master content curation image

If you’ve read my previous posts, I’m hoping that I’ve convinced you to make content curation a part of your daily social media routine.

However, curating content well is a time-consuming job. What you need is a system.

Today, I’m going to share with you my top-secret methods of content curation, so you, too, can curate content like a boss.

Before we get to the specific tools, I should talk a little more about my method.

I don’t always schedule new content every single day. That would be one way of handling content curation for sure, but you can also do it in a batch once or twice a week, depending on how much content you want to push out.

Normally, I sit down for an hour or so, once or twice a week, and schedule up content for the week, or at least a few days. This ensures that there is always content on my feeds, and it makes my day less fractured.

As a general rule, I usually schedule about 5-7 tweets a day that are curated — in addition to the 2 tweets a day (minimum) that are leading people directly back to my blogs, and the conversations I’m having on Twitter as well. All together, I tweet about 17-20 times per day, depending on how active I am.

With Facebook, I schedule a minimum of one post per day, at peak time. I sometimes also schedule a second post, later in the day.

Depending on how you’re investing your time on social media, you may decide on a different frequency and volume for your social media posts.

However you decide to approach your social media marketing, it can be helpful to create a schedule to follow on a daily, weekly, or monthly basis. Once you have your schedule setup, you can block off time during the week to curate and schedule your social media posts.

Now that you know how to plan your social posting schedule, the next step will be to find the right tools to simplify your content curation.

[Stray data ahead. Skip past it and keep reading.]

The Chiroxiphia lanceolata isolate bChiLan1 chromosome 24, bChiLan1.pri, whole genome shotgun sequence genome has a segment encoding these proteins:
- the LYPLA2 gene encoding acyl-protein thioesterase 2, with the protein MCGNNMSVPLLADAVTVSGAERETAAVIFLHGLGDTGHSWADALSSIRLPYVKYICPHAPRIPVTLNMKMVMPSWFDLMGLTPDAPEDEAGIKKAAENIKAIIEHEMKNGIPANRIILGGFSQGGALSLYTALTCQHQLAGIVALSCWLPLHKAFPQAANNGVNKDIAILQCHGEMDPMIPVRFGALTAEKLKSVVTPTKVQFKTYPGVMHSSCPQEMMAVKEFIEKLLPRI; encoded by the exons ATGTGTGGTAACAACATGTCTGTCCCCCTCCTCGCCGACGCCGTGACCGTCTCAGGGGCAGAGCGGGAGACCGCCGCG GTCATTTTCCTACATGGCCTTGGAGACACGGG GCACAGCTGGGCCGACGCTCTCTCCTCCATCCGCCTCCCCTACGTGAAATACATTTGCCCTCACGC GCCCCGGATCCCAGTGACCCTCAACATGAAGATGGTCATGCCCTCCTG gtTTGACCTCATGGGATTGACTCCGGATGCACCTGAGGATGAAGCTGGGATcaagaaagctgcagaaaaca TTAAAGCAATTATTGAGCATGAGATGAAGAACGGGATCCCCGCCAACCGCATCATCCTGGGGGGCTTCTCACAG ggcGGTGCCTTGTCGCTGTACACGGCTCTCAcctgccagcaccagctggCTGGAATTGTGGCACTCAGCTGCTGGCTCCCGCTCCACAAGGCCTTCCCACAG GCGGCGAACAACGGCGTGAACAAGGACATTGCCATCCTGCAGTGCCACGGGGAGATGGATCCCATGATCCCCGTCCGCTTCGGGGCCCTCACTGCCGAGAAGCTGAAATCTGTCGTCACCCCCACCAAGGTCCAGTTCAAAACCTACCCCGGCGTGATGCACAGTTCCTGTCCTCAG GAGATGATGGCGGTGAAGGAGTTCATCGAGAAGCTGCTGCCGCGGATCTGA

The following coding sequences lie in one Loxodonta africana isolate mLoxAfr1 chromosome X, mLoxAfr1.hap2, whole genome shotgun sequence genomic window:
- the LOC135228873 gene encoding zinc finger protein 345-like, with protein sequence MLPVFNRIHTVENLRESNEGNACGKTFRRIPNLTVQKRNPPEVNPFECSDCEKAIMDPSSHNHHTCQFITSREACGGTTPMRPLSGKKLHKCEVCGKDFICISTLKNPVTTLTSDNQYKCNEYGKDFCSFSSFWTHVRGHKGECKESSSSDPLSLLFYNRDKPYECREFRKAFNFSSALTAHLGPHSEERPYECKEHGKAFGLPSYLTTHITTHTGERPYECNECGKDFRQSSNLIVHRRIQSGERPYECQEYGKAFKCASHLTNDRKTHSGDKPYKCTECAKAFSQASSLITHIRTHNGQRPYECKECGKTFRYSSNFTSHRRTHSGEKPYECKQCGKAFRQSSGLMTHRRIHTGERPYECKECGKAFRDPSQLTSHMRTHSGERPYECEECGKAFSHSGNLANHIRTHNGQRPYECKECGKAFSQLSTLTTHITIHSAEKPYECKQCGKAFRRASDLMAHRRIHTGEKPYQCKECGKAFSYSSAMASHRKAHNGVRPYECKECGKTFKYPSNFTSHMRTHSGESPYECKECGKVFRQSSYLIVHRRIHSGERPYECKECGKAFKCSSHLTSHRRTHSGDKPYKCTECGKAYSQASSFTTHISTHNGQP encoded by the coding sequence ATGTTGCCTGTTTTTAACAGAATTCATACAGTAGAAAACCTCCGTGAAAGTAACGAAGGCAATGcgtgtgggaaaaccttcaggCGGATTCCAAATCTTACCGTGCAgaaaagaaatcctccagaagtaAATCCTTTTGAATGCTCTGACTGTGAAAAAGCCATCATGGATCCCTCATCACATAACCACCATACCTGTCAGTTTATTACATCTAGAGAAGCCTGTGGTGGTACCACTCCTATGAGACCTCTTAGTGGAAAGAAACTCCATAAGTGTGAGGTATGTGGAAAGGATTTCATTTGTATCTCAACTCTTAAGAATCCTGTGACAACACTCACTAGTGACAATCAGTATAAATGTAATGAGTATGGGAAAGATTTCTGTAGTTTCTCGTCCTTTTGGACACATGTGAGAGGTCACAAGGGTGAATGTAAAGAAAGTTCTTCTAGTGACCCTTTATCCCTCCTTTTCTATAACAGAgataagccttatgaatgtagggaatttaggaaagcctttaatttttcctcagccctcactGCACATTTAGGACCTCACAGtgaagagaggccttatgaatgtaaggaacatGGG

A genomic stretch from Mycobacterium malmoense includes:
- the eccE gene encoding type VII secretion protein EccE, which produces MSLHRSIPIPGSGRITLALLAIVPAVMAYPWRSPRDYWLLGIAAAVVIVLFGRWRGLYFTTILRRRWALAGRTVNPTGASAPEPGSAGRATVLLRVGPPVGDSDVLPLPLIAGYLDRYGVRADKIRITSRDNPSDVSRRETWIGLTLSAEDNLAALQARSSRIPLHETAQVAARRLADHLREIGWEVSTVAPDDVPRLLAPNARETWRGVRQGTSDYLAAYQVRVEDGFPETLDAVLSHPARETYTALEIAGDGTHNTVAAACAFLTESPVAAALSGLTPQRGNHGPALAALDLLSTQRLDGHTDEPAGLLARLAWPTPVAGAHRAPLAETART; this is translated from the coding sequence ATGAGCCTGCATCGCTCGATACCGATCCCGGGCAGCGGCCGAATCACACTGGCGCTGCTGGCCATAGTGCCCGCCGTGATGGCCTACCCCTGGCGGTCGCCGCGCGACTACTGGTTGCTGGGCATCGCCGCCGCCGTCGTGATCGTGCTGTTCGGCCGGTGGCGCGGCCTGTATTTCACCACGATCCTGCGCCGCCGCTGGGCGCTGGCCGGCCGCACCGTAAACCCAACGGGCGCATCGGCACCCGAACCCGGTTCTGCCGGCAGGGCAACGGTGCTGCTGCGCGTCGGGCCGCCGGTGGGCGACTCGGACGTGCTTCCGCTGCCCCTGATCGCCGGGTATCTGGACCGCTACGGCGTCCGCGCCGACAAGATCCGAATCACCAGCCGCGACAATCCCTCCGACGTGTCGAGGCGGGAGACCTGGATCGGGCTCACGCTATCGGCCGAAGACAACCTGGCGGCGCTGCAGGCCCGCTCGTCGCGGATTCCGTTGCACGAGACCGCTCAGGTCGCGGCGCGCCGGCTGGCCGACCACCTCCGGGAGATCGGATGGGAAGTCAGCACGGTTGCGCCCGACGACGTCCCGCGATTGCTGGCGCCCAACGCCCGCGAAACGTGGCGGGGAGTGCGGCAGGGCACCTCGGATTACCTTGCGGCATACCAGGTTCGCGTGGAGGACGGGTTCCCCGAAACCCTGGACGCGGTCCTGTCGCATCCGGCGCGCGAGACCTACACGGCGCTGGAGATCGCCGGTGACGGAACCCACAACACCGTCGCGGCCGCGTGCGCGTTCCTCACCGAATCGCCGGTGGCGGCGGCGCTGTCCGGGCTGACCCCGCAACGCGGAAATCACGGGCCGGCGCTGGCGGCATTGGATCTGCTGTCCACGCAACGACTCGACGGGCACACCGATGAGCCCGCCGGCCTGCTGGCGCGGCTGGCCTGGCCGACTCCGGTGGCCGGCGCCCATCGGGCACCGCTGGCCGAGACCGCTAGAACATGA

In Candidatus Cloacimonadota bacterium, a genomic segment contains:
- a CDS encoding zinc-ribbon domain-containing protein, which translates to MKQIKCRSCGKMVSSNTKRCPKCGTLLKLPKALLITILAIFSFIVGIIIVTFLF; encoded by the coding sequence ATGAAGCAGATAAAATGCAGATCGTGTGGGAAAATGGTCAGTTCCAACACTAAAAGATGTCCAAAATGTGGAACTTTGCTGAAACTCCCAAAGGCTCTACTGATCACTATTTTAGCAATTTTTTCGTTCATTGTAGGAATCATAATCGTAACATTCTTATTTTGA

Here are five tools that work best for me:

  1. RSS Feeds: Using a feed reader like Feedly, start subscribing to blogs that talk about subject matters that you, and your audience, are interested in. If you’re a Vegan Chef, for example, you can subscribe to blogs that share vegan recipes, or talk about issues related to consuming less meat. Every time that blog publishes a new post, it will show up in your Feedly account, and all you have to do is a quick scroll through to make sure the content is appropriate to share with your audience before you schedule it to Facebook and Twitter.
  2. Pinterest: Pinterest is a fantastic source of content. I create boards about different subjects, such as social media, food and travel. Our Vegan Chef could start various boards: vegan desserts, vegan lifestyle, etc. All you need to do is spend about 15 minutes, three times a week going through your Pinterest feed and re-pinning articles that might be of use down the road. Then, when you’re ready to schedule content, go back to Pinterest, click through to the original articles, and share them through Facebook and Twitter.
  3. Paid content services: if you feel like it’s worth the money, there are several great services out there that will suggest content for you, based on what subjects you tell it to search for. Post Planner for Facebook rocks, and Bundle Post is also a great option.
  4. Free/Freemium Content Services: these services offer free suggestions, and may also offer scheduling services as well. Klout is great option — a couple others to check out are Pocket Social and Belatrix.
  5. Hootsuite’s Syndicator: this is my #1 tool, and I use it every single day. Simply put, I use it to subscribe to the RSS feeds of blogs I trust — Mashable, Social Media Examiner, the Constant Contact Blog. Then, when I need to fill my feeds, I check through the newest updates from these sources, and autoschedule them to tweet right from the syndicator. This amazing tool even allows you to set parameters around how often, what days of the week, and what times of the day you want your tweets to go out. You simply put the content in the bank, and Hootsuite handles its publication. If I find a ton of great content, and fill up all of today’s tweets, the autoscheduler just starts pushing them to the next day. It’s awesome.

Once I’m done scheduling up my tweets, I then go back through them and choose ones that I also want to share to Facebook, and use Facebook’s scheduler to put them there.

So there you go!

Get online and start to set up your content curation system. Once you have it in place, it will save you loads of time, and make you look like a social media rock star.